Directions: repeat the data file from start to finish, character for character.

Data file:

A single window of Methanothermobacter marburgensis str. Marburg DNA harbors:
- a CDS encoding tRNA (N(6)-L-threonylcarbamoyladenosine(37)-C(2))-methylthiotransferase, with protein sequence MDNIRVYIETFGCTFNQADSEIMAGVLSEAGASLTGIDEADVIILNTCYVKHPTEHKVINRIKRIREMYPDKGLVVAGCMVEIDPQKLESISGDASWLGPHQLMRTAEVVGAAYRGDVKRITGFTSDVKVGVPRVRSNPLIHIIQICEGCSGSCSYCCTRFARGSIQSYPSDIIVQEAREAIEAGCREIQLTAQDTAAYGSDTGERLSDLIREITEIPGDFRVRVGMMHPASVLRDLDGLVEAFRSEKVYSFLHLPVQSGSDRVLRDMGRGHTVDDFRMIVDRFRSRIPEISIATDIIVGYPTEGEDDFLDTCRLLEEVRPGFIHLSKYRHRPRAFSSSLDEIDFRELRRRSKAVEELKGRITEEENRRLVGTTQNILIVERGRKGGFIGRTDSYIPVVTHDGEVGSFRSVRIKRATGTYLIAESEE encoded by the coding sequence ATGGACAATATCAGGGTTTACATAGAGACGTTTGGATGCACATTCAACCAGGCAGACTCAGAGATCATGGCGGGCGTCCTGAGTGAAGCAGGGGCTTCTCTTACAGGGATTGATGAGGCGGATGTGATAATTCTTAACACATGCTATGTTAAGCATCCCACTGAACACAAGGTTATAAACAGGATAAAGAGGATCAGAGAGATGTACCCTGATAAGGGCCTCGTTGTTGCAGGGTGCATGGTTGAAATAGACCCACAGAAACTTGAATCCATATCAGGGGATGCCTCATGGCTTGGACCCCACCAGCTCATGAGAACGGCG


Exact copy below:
A single window of Methanothermobacter marburgensis str. Marburg DNA harbors:
- a CDS encoding tRNA (N(6)-L-threonylcarbamoyladenosine(37)-C(2))-methylthiotransferase, with protein sequence MDNIRVYIETFGCTFNQADSEIMAGVLSEAGASLTGIDEADVIILNTCYVKHPTEHKVINRIKRIREMYPDKGLVVAGCMVEIDPQKLESISGDASWLGPHQLMRTAEVVGAAYRGDVKRITGFTSDVKVGVPRVRSNPLIHIIQICEGCSGSCSYCCTRFARGSIQSYPSDIIVQEAREAIEAGCREIQLTAQDTAAYGSDTGERLSDLIREITEIPGDFRVRVGMMHPASVLRDLDGLVEAFRSEKVYSFLHLPVQSGSDRVLRDMGRGHTVDDFRMIVDRFRSRIPEISIATDIIVGYPTEGEDDFLDTCRLLEEVRPGFIHLSKYRHRPRAFSSSLDEIDFRELRRRSKAVEELKGRITEEENRRLVGTTQNILIVERGRKGGFIGRTDSYIPVVTHDGEVGSFRSVRIKRATGTYLIAESEE encoded by the coding sequence ATGGACAATATCAGGGTTTACATAGAGACGTTTGGATGCACATTCAACCAGGCAGACTCAGAGATCATGGCGGGCGTCCTGAGTGAAGCAGGGGCTTCTCTTACAGGGATTGATGAGGCGGATGTGATAATTCTTAACACATGCTATGTTAAGCATCCCACTGAACACAAGGTTATAAACAGGATAAAGAGGATCAGAGAGATGTACCCTGATAAGGGCCTCGTTGTTGCAGGGTGCATGGTTGAAATAGACCCACAGAAACTTGAATCCATATCAGGGGATGCCTCATGGCTTGGACCCCACCAGCTCATGAGAACGGCG